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Every focal length is the best focal length for some sorts of pictures in terms of creating the best relative perspective between foreground, main subject, and background elements. And then there's simply times when you want objects A & B in the image whilst being constrained to stand at point C (e.g., street corner, cliff top overlook, etc.). Points A, B, & C define a triangle that defines the required focal length which may be the unloved focal length.

But whether you like taking such photos that require the unloved field of view is another matter.

Have you ever searched your own photos or Flickr for examples of the unloved focal length? Perhaps that will either inspire you to use the focal length or reaffirm that it's not a field of view that creates the kinds of images you like.
01-11-2017, 09:09 AM   #14
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QuoteOriginally posted by Fenwoodian Quote
Have any of you ever had a legendary lens persuade you to like an un-favored focal length?
Well, I've had a semi-'legendary' lens persuade me to dislike it so much that I rarely bring it except for very specific applications: the Jupiter-9 80/2.

The lens generally performs optically as advertised, but the reasons I dislike it are: it's too heavy, it has a 'preset' aperture, and the focus, aperture and preset rings are very stiff. Also, it's very, very soft wide open (though this is reckoned by some to be what makes it 'legendary'), and doesn't really get much better until 5.6. Maybe it's a great portrait lens, I've not been super-impressed by it but then I'm not much of a portraitist.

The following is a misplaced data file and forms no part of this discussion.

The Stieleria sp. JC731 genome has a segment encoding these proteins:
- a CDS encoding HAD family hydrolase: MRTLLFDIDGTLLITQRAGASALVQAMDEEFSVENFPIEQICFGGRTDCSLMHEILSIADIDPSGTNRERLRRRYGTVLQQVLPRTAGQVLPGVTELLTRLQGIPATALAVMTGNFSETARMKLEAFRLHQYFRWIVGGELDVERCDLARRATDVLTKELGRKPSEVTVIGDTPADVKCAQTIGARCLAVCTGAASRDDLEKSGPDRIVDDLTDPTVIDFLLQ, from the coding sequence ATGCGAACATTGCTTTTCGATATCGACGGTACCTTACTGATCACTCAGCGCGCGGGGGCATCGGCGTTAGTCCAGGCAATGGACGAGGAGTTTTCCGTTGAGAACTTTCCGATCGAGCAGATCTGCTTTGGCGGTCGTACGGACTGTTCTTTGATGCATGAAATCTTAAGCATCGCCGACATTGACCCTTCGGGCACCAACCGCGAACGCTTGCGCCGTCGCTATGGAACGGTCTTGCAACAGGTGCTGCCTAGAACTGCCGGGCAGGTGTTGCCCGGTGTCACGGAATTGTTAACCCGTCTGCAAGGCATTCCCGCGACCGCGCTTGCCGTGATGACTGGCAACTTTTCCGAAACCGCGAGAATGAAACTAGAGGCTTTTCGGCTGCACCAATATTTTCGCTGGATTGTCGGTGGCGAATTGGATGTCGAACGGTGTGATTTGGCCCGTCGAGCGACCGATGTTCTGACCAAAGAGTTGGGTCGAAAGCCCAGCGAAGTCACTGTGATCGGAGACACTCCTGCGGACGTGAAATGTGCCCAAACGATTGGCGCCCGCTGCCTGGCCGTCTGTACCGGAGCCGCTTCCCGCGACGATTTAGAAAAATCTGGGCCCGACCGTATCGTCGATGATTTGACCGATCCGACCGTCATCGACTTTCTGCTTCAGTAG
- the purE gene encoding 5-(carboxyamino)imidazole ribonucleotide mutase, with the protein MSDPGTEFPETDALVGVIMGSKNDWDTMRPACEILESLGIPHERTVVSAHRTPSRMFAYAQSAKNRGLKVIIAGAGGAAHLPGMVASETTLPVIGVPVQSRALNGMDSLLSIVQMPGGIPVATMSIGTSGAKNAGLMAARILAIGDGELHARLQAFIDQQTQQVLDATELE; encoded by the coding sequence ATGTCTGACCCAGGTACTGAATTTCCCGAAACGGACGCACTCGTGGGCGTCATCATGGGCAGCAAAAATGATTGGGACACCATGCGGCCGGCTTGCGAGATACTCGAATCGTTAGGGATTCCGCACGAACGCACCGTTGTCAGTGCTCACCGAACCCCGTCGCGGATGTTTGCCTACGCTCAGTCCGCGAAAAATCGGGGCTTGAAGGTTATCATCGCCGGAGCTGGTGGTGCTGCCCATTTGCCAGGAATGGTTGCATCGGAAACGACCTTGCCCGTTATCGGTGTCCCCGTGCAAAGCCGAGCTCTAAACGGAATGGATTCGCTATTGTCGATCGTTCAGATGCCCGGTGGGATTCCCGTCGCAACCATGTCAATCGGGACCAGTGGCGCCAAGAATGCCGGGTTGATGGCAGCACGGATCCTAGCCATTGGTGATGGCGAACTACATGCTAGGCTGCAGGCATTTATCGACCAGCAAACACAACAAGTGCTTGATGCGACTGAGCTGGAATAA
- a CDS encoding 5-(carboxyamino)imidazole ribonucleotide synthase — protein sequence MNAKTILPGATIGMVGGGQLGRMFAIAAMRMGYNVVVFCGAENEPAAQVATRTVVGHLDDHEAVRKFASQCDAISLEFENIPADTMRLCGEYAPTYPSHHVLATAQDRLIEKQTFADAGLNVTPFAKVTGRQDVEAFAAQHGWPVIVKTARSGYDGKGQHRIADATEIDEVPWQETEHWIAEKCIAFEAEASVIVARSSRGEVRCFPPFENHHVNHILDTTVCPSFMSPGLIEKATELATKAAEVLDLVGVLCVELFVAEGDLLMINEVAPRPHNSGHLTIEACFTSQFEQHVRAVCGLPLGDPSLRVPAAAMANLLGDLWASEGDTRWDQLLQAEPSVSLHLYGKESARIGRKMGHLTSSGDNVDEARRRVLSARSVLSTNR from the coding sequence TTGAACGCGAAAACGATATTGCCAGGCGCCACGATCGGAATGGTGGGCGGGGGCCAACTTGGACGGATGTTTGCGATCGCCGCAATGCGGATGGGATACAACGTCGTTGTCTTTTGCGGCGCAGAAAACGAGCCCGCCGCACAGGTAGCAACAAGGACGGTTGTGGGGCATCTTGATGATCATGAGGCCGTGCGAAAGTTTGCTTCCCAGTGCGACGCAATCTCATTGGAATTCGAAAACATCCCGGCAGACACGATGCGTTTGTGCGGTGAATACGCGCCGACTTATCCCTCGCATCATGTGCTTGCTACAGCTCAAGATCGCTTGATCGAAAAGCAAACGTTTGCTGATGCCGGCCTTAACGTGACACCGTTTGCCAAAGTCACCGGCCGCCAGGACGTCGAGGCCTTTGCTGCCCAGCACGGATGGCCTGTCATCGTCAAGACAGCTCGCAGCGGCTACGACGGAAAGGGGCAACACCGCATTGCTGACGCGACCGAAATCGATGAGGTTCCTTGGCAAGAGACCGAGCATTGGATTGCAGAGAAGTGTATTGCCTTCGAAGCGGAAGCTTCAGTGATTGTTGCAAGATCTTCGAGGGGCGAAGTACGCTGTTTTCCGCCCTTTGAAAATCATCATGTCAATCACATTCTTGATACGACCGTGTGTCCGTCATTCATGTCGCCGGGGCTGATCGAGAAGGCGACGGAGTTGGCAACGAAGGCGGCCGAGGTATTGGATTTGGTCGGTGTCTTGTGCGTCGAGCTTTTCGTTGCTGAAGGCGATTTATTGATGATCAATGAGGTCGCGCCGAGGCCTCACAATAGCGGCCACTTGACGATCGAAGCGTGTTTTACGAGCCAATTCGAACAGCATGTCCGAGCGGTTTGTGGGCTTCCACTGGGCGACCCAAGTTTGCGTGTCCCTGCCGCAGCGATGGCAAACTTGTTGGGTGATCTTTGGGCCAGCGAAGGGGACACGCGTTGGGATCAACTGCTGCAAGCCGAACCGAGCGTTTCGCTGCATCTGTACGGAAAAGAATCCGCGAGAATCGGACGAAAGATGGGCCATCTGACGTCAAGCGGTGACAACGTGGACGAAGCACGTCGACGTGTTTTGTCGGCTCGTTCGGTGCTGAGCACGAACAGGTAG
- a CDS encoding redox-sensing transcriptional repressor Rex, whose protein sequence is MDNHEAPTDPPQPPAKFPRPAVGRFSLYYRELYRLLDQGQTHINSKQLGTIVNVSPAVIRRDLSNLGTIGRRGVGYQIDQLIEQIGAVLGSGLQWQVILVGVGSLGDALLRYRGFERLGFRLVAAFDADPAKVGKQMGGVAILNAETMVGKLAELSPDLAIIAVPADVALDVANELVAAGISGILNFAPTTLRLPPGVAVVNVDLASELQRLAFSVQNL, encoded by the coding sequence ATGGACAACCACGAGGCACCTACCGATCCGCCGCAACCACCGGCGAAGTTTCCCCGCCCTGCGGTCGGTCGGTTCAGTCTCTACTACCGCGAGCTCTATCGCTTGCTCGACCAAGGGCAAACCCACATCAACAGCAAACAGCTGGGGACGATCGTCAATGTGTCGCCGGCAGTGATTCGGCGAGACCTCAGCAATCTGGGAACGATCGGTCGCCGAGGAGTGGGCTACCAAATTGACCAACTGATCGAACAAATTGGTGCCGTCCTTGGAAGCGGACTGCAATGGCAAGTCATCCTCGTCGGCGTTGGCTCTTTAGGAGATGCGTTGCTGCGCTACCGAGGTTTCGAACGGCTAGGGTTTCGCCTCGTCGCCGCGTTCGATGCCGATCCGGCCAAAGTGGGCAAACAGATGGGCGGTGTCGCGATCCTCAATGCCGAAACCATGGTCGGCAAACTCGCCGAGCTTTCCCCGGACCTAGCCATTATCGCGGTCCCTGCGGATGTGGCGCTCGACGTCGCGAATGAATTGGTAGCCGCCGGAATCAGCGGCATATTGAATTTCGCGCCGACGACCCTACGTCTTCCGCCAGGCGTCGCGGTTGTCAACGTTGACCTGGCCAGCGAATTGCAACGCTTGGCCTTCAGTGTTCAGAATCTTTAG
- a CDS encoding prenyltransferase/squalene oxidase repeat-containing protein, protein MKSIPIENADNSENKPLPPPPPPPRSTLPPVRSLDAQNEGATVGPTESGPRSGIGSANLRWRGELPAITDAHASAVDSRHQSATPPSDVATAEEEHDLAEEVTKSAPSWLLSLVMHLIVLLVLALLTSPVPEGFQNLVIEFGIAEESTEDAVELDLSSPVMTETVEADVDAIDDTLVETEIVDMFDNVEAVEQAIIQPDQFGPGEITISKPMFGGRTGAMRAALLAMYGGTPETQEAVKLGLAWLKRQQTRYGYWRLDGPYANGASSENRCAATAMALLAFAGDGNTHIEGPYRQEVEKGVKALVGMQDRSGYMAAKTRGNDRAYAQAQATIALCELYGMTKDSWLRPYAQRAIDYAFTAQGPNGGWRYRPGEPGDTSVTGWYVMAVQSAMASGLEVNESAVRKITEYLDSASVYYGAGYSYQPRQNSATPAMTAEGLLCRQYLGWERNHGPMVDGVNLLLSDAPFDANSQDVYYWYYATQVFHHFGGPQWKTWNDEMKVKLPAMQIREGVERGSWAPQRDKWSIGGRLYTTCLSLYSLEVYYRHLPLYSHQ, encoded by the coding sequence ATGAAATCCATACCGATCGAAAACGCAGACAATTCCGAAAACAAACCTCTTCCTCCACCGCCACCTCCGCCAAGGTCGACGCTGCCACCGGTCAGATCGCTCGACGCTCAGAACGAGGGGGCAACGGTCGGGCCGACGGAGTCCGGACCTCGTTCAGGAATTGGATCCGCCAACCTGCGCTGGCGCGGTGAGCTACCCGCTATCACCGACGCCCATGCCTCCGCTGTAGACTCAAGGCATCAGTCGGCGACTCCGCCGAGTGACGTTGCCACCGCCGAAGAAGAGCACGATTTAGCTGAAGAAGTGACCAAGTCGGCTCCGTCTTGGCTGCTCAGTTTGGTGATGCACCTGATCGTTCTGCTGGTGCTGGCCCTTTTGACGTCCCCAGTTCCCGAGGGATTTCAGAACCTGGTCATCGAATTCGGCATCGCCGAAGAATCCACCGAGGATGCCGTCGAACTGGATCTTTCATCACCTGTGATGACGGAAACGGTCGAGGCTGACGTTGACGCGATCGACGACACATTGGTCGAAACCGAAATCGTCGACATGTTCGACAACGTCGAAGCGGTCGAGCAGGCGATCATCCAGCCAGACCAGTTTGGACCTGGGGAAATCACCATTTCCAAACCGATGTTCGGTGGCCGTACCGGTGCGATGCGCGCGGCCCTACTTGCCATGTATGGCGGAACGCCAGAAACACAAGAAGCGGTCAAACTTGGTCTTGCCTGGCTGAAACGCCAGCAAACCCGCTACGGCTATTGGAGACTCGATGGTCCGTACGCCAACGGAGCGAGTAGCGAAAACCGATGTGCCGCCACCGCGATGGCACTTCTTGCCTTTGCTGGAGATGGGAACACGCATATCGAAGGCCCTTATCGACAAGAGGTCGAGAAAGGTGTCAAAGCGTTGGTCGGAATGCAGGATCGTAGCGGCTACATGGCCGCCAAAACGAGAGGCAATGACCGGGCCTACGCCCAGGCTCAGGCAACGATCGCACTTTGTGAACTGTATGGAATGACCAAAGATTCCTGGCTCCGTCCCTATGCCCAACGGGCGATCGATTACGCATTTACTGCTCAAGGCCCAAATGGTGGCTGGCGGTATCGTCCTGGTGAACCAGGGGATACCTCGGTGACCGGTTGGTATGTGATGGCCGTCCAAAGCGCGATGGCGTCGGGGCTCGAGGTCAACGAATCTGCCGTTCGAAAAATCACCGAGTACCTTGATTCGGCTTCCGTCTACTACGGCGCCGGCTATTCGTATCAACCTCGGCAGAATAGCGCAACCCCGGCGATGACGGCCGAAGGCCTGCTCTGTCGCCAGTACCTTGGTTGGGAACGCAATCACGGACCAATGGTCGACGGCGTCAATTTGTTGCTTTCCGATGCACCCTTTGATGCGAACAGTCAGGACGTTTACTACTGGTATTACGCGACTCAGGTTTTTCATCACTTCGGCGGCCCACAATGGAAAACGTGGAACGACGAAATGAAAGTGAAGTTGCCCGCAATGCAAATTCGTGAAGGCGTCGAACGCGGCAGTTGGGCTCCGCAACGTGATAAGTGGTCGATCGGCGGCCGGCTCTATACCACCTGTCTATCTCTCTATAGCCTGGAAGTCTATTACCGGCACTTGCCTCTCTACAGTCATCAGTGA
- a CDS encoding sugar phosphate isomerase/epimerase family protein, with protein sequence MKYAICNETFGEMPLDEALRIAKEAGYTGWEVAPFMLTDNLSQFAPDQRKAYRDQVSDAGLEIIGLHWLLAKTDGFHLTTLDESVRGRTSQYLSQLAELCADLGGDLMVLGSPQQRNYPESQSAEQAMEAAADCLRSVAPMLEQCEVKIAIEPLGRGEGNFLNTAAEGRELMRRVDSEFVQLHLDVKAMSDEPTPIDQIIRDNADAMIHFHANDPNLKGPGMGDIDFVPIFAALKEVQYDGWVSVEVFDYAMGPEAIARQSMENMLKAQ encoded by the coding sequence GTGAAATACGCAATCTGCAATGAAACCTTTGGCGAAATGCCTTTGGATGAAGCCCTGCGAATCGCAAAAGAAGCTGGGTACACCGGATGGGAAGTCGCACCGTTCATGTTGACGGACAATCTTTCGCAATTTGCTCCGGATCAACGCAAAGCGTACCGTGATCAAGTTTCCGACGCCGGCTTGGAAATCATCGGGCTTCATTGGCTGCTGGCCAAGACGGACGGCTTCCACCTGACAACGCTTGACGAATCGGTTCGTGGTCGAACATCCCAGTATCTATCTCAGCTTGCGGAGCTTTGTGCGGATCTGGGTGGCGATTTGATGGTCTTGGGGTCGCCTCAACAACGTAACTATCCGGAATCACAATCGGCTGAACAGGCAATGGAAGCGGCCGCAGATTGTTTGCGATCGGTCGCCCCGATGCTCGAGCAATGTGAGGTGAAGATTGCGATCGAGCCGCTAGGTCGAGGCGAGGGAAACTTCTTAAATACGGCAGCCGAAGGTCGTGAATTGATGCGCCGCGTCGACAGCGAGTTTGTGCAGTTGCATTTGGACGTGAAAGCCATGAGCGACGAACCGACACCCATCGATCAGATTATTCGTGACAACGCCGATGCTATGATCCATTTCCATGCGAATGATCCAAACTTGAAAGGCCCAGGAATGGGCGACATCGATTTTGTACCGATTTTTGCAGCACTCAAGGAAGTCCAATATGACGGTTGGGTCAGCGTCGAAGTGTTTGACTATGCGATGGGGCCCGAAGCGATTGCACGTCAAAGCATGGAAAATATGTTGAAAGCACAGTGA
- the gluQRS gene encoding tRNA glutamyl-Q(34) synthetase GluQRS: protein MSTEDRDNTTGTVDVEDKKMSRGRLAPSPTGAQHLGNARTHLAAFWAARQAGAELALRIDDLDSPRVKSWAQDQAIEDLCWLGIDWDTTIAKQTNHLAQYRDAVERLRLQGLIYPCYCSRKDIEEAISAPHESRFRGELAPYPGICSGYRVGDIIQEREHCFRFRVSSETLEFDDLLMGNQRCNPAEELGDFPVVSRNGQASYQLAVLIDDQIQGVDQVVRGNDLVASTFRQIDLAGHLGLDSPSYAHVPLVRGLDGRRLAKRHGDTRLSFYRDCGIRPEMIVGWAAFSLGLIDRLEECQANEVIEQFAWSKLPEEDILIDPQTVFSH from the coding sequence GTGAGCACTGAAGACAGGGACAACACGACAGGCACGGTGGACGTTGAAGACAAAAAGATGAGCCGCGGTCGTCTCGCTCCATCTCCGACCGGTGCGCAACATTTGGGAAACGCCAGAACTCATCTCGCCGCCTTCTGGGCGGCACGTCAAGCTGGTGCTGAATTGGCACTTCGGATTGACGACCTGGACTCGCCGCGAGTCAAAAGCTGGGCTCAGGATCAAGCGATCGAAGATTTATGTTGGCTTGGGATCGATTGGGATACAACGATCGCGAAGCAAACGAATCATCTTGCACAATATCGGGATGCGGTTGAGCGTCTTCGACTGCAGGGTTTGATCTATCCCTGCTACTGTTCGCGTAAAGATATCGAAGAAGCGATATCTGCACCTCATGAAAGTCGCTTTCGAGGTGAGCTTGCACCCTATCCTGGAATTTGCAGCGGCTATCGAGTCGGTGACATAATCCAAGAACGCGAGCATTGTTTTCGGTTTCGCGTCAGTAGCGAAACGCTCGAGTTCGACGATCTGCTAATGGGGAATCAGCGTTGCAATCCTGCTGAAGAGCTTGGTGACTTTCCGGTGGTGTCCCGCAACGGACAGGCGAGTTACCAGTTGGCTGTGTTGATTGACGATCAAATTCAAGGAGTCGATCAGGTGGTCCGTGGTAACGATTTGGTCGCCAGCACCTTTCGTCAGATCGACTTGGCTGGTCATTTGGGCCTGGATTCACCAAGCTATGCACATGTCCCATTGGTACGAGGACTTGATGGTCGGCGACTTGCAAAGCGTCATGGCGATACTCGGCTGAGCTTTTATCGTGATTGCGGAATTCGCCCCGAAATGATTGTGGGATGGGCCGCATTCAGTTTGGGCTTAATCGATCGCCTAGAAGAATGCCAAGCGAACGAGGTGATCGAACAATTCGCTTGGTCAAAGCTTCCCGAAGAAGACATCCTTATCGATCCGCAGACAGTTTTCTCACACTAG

I've had the lens for over 10-years, I bought it new from rugift in Kiev for US$60, so no complaints about the price. A couple of years ago I replaced it with an adaptall 135/2.8 which is an all around better lens for general street and landscape work, even though it's a tad too long for most shots, so I just use my supertak 50/1.4 for those situations that I wish I had a shorter tele to hand. Heck, I shoot so much at 35 and 24 that 50 seems like a tele to me.
01-11-2017, 09:46 AM   #15
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I am mixed on 135 on apsc, i loved it on film but just not on apsc. OTOH i wish i still had my M100 2.8 it was an amazing lens on aps, I need to spend some time with my 105 takumar to see if i can love it the same but so far not really. On film i am mixed on 35 much prefering the 28 fov for a wide but on apsc it's a favourite length . I also love my 27 and 28 mm lenses on C enough that i wish i has a 43 limited for my film body . Longer lenses i can take or leave, i just have little use for them so it's not a love hate thing (though before it was stolen i really did like the m200 f4 great compact long lens i used when i needed a long lens